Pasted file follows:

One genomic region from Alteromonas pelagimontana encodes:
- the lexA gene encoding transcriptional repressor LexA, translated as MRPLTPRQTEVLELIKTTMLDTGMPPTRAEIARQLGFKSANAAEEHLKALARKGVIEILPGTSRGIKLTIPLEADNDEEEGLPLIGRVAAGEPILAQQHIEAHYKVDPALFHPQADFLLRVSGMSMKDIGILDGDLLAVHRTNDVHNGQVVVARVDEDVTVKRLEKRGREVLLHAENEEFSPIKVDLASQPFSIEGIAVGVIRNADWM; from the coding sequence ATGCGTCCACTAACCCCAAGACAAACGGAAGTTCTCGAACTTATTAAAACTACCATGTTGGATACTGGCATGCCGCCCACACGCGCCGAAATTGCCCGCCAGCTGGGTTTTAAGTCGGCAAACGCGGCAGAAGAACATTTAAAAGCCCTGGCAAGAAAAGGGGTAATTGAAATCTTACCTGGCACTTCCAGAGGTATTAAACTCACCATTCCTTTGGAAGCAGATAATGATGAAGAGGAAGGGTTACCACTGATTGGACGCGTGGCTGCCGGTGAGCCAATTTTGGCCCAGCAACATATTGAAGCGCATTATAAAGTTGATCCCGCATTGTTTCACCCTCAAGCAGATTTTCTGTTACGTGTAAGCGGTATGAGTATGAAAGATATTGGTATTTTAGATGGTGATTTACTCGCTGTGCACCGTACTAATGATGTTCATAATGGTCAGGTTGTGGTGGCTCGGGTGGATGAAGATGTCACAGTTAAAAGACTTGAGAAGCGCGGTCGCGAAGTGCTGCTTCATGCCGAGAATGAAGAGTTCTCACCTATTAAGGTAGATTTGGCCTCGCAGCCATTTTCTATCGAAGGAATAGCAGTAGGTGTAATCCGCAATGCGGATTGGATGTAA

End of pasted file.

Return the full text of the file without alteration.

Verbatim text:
One genomic region from Alteromonas pelagimontana encodes:
- the lexA gene encoding transcriptional repressor LexA, translated as MRPLTPRQTEVLELIKTTMLDTGMPPTRAEIARQLGFKSANAAEEHLKALARKGVIEILPGTSRGIKLTIPLEADNDEEEGLPLIGRVAAGEPILAQQHIEAHYKVDPALFHPQADFLLRVSGMSMKDIGILDGDLLAVHRTNDVHNGQVVVARVDEDVTVKRLEKRGREVLLHAENEEFSPIKVDLASQPFSIEGIAVGVIRNADWM; from the coding sequence ATGCGTCCACTAACCCCAAGACAAACGGAAGTTCTCGAACTTATTAAAACTACCATGTTGGATACTGGCATGCCGCCCACACGCGCCGAAATTGCCCGCCAGCTGGGTTTTAAGTCGGCAAACGCGGCAGAAGAACATTTAAAAGCCCTGGCAAGAAAAGGGGTAATTGAAATCTTACCTGGCACTTCCAGAGGTATTAAACTCACCATTCCTTTGGAAGCAGATAATGATGAAGAGGAAGGGTTACCACTGATTGGACGCGTGGCTGCCGGTGAGCCAATTTTGGCCCAGCAACATATTGAAGCGCATTATAAAGTTGATCCCGCATTGTTTCACCCTCAAGCAGATTTTCTGTTACGTGTAAGCGGTATGAGTATGAAAGATATTGGTATTTTAGATGGTGATTTACTCGCTGTGCACCGTACTAATGATGTTCATAATGGTCAGGTTGTGGTGGCTCGGGTGGATGAAGATGTCACAGTTAAAAGACTTGAGAAGCGCGGTCGCGAAGTGCTGCTTCATGCCGAGAATGAAGAGTTCTCACCTATTAAGGTAGATTTGGCCTCGCAGCCATTTTCTATCGAAGGAATAGCAGTAGGTGTAATCCGCAATGCGGATTGGATGTAA